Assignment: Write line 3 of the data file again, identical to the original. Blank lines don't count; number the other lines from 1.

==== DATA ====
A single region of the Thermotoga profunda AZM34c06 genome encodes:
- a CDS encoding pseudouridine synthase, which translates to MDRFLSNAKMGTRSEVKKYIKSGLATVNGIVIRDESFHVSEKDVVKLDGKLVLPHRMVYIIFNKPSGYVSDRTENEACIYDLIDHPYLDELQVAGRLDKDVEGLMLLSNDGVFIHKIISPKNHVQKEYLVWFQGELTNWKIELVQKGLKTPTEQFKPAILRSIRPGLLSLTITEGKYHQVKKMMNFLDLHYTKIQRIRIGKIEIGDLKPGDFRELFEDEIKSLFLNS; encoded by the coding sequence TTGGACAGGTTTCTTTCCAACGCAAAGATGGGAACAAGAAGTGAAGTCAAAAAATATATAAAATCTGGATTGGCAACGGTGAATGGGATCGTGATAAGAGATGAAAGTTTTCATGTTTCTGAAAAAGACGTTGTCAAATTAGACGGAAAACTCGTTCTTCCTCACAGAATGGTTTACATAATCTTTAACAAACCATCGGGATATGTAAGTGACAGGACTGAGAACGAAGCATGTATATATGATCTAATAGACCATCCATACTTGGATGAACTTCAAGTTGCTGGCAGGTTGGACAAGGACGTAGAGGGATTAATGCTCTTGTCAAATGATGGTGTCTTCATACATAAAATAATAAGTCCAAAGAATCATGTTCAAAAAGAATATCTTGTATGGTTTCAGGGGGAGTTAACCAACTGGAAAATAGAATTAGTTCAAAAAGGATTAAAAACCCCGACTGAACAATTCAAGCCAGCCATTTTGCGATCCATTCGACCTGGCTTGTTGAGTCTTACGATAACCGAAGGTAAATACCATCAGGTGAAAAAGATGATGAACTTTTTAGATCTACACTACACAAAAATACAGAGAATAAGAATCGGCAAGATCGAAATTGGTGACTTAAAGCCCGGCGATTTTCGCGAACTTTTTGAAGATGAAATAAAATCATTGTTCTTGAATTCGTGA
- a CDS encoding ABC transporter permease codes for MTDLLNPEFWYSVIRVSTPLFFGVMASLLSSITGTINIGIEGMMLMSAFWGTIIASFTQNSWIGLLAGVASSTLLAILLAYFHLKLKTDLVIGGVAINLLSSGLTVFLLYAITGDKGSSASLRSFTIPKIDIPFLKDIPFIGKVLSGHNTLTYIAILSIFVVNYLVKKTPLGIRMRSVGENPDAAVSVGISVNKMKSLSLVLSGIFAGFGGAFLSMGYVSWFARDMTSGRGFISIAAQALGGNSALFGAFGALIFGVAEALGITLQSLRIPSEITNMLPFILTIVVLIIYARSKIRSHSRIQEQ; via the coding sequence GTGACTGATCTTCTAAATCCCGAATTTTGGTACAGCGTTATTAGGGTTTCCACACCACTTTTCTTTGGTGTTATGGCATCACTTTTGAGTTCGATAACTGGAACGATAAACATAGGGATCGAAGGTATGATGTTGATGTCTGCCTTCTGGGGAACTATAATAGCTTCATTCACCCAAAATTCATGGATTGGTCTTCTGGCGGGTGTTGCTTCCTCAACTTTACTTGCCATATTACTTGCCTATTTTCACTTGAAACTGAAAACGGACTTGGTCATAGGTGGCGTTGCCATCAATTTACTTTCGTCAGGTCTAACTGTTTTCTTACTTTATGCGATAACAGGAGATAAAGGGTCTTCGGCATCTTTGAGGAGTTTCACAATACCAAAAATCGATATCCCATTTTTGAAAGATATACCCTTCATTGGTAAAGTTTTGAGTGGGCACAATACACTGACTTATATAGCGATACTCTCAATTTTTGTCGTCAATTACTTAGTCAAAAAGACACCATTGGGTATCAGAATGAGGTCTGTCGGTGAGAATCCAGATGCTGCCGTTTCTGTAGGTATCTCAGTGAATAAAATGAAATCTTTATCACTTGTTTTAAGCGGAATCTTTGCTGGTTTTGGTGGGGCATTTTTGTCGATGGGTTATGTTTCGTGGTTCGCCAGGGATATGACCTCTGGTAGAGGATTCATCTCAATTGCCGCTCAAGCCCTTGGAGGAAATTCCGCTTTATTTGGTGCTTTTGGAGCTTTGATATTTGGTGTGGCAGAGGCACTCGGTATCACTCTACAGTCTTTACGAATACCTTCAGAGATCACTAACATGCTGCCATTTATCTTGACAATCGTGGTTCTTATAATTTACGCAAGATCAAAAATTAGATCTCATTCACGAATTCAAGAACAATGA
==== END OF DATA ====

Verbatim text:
- a CDS encoding ABC transporter permease codes for MTDLLNPEFWYSVIRVSTPLFFGVMASLLSSITGTINIGIEGMMLMSAFWGTIIASFTQNSWIGLLAGVASSTLLAILLAYFHLKLKTDLVIGGVAINLLSSGLTVFLLYAITGDKGSSASLRSFTIPKIDIPFLKDIPFIGKVLSGHNTLTYIAILSIFVVNYLVKKTPLGIRMRSVGENPDAAVSVGISVNKMKSLSLVLSGIFAGFGGAFLSMGYVSWFARDMTSGRGFISIAAQALGGNSALFGAFGALIFGVAEALGITLQSLRIPSEITNMLPFILTIVVLIIYARSKIRSHSRIQEQ; via the coding sequence GTGACTGATCTTCTAAATCCCGAATTTTGGTACAGCGTTATTAGGGTTTCCACACCACTTTTCTTTGGTGTTATGGCATCACTTTTGAGTTCGATAACTGGAACGATAAACATAGGGATCGAAGGTATGATGTTGATGTCTGCCTTCTGGGGAACTATAATAGCTTCATTCACCCAAAATTCATGGATTGGTCTTCTGGCGGGTGTTGCTTCCTCAACTTTACTTGCCATATTACTTGCCTATTTTCACTTGAAACTGAAAACGGACTTGGTCATAGGTGGCGTTGCCATCAATTTACTTTCGTCAGGTCTAACTGTTTTCTTACTTTATGCGATAACAGGAGATAAAGGGTCTTCGGCATCTTTGAGGAGTTTCACAATACCAAAAATCGATATCCCATTTTTGAAAGATATACCCTTCATTGGTAAAGTTTTGAGTGGGCACAATACACTGACTTATATAGCGATACTCTCAATTTTTGTCGTCAATTACTTAGTCAAAAAGACACCATTGGGTATCAGAATGAGGTCTGTCGGTGAGAATCCAGATGCTGCCGTTTCTGTAGGTATCTCAGTGAATAAAATGAAATCTTTATCACTTGTTTTAAGCGGAATCTTTGCTGGTTTTGGTGGGGCATTTTTGTCGATGGGTTATGTTTCGTGGTTCGCCAGGGATATGACCTCTGGTAGAGGATTCATCTCAATTGCCGCTCAAGCCCTTGGAGGAAATTCCGCTTTATTTGGTGCTTTTGGAGCTTTGATATTTGGTGTGGCAGAGGCACTCGGTATCACTCTACAGTCTTTACGAATACCTTCAGAGATCACTAACATGCTGCCATTTATCTTGACAATCGTGGTTCTTATAATTTACGCAAGATCAAAAATTAGATCTCATTCACGAATTCAAGAACAATGA